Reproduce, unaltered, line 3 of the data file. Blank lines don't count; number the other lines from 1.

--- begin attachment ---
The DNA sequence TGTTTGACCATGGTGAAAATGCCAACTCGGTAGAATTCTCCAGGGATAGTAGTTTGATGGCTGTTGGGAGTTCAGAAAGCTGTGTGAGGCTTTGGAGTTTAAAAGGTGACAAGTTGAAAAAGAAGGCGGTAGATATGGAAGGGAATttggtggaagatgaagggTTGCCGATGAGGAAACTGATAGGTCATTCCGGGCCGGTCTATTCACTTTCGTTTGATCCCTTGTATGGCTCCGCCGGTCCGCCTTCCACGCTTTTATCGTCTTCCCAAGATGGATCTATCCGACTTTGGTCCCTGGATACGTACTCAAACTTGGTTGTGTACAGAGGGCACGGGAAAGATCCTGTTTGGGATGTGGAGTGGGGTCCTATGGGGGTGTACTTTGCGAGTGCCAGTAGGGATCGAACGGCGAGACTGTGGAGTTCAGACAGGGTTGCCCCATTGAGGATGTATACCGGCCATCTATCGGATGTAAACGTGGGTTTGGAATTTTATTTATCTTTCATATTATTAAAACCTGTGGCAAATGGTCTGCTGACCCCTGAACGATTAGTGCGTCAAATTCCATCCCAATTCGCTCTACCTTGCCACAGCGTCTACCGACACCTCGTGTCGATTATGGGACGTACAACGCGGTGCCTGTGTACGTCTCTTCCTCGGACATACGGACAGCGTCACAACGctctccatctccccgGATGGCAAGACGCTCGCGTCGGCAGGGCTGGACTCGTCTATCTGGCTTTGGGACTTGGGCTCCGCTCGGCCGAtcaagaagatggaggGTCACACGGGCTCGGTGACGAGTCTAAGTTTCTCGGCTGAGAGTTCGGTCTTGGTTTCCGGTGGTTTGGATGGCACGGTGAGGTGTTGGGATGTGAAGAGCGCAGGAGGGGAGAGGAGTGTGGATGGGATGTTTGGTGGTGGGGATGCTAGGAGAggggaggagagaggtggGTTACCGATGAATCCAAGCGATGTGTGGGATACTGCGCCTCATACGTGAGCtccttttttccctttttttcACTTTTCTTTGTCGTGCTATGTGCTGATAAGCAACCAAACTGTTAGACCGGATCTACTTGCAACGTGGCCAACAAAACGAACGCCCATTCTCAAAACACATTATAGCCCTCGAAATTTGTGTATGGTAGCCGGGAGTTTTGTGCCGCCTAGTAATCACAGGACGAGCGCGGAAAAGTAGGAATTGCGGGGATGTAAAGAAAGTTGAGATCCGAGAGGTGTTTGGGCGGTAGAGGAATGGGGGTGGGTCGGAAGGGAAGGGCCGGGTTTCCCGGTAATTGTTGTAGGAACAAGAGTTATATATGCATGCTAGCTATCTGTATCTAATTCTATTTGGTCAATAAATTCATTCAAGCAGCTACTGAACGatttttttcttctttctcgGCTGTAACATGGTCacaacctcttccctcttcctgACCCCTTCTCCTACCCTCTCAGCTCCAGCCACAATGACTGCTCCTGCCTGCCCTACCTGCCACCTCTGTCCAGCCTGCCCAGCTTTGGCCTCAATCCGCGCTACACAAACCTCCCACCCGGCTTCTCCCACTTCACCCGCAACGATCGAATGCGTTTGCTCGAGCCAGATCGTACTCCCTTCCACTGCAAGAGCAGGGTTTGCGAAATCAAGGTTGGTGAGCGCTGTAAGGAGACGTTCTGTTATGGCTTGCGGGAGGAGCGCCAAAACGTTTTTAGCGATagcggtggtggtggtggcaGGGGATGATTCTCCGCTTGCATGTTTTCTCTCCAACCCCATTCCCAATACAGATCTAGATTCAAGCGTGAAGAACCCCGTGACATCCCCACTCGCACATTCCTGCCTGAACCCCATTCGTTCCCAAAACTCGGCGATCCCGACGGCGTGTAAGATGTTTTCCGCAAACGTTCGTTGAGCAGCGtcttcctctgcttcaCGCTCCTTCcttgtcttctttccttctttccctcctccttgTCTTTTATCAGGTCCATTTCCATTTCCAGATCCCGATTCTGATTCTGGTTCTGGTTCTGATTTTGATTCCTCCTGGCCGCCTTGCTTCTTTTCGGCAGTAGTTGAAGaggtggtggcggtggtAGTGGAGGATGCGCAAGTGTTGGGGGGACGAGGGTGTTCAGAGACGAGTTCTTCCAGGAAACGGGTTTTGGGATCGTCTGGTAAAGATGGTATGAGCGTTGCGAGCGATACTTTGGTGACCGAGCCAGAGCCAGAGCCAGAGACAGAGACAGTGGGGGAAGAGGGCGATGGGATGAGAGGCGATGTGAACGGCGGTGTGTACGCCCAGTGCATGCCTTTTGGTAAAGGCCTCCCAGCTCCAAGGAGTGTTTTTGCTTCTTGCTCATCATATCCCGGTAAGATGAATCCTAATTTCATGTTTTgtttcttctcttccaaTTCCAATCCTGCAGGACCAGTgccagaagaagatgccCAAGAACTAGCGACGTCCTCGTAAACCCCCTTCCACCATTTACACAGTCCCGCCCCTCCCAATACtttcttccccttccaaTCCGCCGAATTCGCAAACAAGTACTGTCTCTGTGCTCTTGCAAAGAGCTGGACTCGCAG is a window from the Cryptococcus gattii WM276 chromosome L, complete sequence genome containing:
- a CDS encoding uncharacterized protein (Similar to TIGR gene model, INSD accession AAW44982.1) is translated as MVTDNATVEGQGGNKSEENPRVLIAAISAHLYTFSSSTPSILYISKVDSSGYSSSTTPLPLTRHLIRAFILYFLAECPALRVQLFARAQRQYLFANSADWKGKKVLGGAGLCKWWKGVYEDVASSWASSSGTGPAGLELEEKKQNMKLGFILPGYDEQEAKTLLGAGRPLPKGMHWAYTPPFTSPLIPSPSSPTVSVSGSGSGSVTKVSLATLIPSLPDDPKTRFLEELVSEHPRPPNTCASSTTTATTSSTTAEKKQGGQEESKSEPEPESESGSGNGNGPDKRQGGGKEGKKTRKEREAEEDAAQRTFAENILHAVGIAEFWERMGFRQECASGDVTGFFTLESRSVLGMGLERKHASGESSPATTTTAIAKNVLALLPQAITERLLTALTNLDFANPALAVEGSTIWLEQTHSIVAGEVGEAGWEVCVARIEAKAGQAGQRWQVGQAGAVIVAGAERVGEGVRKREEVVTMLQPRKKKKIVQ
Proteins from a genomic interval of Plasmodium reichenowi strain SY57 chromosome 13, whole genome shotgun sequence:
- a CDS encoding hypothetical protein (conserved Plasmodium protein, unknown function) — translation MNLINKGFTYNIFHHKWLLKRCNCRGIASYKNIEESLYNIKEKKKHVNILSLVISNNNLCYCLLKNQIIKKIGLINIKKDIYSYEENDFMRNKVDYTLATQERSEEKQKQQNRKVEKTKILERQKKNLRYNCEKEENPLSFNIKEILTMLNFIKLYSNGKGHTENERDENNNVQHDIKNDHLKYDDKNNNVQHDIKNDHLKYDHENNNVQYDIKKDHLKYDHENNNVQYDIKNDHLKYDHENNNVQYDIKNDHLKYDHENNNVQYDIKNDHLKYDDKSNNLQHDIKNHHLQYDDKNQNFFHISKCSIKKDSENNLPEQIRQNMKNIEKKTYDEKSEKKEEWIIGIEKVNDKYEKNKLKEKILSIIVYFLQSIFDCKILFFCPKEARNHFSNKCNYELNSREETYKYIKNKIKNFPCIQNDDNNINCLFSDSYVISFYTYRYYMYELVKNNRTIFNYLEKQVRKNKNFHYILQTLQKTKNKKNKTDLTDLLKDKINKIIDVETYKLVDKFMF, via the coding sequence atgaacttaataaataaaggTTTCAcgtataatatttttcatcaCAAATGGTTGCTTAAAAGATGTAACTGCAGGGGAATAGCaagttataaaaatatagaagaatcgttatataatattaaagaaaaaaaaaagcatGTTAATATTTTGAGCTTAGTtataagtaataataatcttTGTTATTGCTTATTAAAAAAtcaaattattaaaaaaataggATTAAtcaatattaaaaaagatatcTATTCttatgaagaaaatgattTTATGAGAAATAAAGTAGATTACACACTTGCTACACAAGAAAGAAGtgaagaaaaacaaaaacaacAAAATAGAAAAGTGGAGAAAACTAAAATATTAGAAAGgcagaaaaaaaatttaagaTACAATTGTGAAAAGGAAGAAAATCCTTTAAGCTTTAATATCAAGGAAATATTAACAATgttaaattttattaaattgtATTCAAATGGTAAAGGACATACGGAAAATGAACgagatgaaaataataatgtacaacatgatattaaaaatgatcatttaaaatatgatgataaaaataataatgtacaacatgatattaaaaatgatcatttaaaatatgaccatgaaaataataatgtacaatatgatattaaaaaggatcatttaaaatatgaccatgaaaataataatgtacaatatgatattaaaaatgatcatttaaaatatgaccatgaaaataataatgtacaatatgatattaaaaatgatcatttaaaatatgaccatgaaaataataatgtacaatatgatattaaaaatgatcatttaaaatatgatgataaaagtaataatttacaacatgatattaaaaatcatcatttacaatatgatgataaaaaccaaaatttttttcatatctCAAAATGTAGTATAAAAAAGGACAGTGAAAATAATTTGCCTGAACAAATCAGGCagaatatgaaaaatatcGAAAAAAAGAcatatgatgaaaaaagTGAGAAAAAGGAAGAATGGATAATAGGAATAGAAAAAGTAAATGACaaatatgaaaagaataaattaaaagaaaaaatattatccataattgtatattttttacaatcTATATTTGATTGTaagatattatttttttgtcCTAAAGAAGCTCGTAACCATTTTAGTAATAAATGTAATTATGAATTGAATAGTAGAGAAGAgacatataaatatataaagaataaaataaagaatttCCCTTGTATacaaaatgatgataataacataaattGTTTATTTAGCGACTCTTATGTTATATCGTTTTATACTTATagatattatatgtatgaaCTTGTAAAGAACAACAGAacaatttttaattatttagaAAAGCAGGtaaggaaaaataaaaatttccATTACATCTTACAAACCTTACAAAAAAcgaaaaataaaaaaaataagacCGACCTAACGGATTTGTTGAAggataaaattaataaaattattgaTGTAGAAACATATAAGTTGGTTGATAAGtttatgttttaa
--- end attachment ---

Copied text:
Proteins from a genomic interval of Plasmodium reichenowi strain SY57 chromosome 13, whole genome shotgun sequence: